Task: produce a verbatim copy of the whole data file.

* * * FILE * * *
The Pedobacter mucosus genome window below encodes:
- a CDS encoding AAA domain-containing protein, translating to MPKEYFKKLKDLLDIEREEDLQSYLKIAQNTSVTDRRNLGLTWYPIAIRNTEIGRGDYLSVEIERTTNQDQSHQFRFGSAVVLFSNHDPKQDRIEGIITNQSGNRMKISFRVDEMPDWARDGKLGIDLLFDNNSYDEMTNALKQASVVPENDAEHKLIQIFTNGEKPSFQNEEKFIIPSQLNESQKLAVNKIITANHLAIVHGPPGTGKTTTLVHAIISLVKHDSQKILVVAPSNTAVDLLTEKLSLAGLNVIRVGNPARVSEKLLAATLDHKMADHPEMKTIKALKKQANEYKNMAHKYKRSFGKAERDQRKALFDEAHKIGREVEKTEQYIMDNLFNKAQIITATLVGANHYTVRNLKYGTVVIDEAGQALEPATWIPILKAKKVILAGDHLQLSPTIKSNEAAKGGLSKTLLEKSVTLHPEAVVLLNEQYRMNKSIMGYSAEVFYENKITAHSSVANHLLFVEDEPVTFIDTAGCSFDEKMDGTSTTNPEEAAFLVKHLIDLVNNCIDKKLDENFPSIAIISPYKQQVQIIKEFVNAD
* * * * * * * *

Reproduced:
The Pedobacter mucosus genome window below encodes:
- a CDS encoding AAA domain-containing protein, translating to MPKEYFKKLKDLLDIEREEDLQSYLKIAQNTSVTDRRNLGLTWYPIAIRNTEIGRGDYLSVEIERTTNQDQSHQFRFGSAVVLFSNHDPKQDRIEGIITNQSGNRMKISFRVDEMPDWARDGKLGIDLLFDNNSYDEMTNALKQASVVPENDAEHKLIQIFTNGEKPSFQNEEKFIIPSQLNESQKLAVNKIITANHLAIVHGPPGTGKTTTLVHAIISLVKHDSQKILVVAPSNTAVDLLTEKLSLAGLNVIRVGNPARVSEKLLAATLDHKMADHPEMKTIKALKKQANEYKNMAHKYKRSFGKAERDQRKALFDEAHKIGREVEKTEQYIMDNLFNKAQIITATLVGANHYTVRNLKYGTVVIDEAGQALEPATWIPILKAKKVILAGDHLQLSPTIKSNEAAKGGLSKTLLEKSVTLHPEAVVLLNEQYRMNKSIMGYSAEVFYENKITAHSSVANHLLFVEDEPVTFIDTAGCSFDEKMDGTSTTNPEEAAFLVKHLIDLVNNCIDKKLDENFPSIAIISPYKQQVQIIKEFVNAD